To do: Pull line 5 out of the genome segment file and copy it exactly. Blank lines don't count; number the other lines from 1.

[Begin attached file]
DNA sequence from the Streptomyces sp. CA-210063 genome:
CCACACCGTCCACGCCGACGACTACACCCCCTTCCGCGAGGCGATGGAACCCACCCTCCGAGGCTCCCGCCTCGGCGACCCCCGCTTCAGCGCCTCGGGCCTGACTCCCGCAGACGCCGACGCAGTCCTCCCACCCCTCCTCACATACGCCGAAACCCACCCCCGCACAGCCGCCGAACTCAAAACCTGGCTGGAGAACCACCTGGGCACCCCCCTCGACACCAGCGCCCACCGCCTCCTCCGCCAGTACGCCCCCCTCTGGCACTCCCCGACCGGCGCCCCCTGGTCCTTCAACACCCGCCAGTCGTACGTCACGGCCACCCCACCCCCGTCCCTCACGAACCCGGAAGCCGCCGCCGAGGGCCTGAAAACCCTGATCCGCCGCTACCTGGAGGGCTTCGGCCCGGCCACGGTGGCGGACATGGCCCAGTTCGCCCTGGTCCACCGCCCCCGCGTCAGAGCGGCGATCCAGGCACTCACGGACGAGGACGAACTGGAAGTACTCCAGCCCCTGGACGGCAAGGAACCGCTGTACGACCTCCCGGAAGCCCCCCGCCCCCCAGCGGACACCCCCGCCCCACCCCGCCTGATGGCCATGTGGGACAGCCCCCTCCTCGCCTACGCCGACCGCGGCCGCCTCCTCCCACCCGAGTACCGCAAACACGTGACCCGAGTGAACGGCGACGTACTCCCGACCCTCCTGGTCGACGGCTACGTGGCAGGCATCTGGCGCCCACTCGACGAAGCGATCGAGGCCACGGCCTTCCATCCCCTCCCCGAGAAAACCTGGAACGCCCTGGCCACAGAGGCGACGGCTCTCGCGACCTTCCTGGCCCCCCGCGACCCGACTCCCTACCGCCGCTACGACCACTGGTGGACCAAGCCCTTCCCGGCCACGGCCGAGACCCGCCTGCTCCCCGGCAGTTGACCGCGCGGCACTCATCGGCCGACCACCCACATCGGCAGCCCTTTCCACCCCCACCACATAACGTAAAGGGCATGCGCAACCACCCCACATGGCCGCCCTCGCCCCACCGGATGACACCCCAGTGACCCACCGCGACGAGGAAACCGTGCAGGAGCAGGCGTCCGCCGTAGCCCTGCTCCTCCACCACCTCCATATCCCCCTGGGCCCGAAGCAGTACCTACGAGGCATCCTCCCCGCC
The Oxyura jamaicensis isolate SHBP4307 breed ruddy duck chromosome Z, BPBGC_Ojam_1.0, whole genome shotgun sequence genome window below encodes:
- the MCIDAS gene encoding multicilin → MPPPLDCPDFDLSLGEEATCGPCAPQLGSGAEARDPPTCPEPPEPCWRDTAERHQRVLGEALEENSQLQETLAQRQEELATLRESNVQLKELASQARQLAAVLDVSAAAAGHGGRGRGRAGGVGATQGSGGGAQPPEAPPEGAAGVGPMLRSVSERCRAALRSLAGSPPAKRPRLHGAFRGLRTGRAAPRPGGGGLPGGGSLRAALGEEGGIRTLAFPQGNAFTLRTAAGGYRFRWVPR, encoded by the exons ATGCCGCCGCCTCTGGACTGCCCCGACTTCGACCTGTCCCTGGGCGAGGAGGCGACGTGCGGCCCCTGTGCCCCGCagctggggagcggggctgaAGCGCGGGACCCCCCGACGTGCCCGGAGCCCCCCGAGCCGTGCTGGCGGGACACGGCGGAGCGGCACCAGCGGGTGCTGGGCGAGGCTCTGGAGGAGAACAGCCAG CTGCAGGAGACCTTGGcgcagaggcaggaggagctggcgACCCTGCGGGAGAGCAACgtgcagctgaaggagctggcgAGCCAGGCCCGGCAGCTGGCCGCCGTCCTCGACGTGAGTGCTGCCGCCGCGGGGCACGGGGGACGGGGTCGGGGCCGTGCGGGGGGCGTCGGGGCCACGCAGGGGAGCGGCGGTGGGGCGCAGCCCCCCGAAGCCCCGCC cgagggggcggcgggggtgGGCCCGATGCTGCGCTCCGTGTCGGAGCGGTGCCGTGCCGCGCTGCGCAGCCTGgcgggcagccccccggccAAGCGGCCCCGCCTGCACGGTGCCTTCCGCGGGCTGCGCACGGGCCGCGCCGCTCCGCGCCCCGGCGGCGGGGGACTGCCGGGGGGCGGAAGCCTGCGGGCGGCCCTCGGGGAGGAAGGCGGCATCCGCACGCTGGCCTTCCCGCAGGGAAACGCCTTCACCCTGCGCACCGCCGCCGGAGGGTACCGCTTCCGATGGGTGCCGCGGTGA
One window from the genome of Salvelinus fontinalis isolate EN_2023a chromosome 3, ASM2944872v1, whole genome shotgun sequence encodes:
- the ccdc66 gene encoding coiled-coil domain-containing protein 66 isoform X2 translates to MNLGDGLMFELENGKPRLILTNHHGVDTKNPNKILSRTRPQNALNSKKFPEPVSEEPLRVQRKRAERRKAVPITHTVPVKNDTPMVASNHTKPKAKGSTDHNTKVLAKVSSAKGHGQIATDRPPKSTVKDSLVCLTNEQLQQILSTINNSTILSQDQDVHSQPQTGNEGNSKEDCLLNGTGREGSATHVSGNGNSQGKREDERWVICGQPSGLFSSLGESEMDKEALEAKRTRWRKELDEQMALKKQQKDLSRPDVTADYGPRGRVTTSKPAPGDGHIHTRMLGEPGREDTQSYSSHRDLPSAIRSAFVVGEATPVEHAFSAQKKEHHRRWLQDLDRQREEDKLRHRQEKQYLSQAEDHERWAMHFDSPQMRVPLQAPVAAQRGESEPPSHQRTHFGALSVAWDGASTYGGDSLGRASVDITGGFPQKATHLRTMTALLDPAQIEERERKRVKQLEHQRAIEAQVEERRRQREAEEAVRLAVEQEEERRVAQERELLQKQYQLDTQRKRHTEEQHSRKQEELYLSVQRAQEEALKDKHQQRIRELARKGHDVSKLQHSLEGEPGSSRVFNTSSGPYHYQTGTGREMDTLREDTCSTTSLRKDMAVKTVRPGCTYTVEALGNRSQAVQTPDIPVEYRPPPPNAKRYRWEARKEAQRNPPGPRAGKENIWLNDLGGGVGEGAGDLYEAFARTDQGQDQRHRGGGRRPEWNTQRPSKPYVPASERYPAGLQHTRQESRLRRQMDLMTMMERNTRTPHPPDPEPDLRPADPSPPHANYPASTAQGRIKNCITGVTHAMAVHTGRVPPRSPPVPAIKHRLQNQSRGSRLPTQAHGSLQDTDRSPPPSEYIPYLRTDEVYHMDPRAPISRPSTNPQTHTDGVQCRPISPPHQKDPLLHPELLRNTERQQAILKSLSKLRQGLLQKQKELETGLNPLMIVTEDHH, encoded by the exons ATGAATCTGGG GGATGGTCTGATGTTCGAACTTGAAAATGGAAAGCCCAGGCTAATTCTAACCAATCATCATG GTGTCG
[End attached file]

One window from the genome of Salvelinus fontinalis isolate EN_2023a chromosome 3, ASM2944872v1, whole genome shotgun sequence encodes: